Do you routinely keep unfilled positions open and posted? If so, consider removing them until your organization plans to actively recruit to fill them. Otherwise, an employee who is disgruntled for not having been promoted may see the posting and try to argue that he or she is being retaliated against for prior complaints.
Recent case: Back in 2001, Cathy Cook, who is white, didn’t get the promotion she applied for. A black candidate, who she considered less qualified, was promoted instead. However, another position had remained open for years. Cook asked to be considered for it.
She then filed a retaliation complaint about the 2001 decision. However, since it had been more than 180 days since she had been turned down for that promotion, the court dismissed the case. She had missed her filing deadline with the EEOC. She tried to argue that the ongoing open position had been denied to her as retaliation. When the company explained that it never sought candidates for the position and never intended to fill it, the court dismiss her lawsuit.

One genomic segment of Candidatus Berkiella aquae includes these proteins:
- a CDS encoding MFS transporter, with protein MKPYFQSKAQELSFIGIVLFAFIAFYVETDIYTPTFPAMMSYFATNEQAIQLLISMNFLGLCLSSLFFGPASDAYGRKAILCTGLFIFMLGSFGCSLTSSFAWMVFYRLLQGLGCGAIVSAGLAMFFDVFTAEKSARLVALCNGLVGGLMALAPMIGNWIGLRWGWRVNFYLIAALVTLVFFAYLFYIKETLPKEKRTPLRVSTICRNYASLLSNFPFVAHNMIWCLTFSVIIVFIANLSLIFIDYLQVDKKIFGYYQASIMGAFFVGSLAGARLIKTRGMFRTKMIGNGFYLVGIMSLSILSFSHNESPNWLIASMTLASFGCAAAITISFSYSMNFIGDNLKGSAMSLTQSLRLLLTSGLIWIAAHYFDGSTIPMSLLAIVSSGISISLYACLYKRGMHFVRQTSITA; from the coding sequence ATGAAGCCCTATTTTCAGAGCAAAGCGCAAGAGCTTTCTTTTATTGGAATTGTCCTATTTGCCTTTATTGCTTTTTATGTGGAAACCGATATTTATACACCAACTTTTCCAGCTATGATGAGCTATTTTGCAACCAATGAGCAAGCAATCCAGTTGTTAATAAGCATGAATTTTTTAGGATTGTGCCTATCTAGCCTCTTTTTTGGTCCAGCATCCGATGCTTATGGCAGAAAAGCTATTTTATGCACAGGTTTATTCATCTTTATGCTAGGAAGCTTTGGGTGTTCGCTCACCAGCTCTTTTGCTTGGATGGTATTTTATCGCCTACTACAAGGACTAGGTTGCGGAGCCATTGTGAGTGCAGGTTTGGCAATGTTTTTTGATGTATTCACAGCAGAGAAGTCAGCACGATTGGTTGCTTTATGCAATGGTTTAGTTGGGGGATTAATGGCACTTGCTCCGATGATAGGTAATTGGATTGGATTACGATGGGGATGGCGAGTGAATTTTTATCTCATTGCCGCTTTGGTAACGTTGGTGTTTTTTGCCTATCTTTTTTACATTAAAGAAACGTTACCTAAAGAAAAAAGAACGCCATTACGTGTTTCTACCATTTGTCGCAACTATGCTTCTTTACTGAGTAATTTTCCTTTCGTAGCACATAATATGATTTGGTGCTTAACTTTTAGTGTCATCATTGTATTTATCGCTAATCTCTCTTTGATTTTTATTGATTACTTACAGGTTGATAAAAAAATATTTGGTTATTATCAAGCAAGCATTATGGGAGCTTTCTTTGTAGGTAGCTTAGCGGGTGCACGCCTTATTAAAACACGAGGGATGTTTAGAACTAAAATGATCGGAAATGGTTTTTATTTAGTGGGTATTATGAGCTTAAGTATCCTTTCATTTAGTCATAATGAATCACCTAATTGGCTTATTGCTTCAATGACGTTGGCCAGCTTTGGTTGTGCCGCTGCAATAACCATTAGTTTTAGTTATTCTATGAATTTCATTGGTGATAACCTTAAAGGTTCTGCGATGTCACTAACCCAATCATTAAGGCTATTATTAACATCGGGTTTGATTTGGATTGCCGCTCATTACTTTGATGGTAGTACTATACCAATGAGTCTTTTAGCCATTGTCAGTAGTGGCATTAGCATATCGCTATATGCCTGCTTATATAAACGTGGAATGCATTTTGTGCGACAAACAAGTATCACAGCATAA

Had the company simply removed the posting, it could have saved itself time and legal fees. (Cook v. Mississippi Department of Human Services, No. 06-60788, 5th Cir., 2007)
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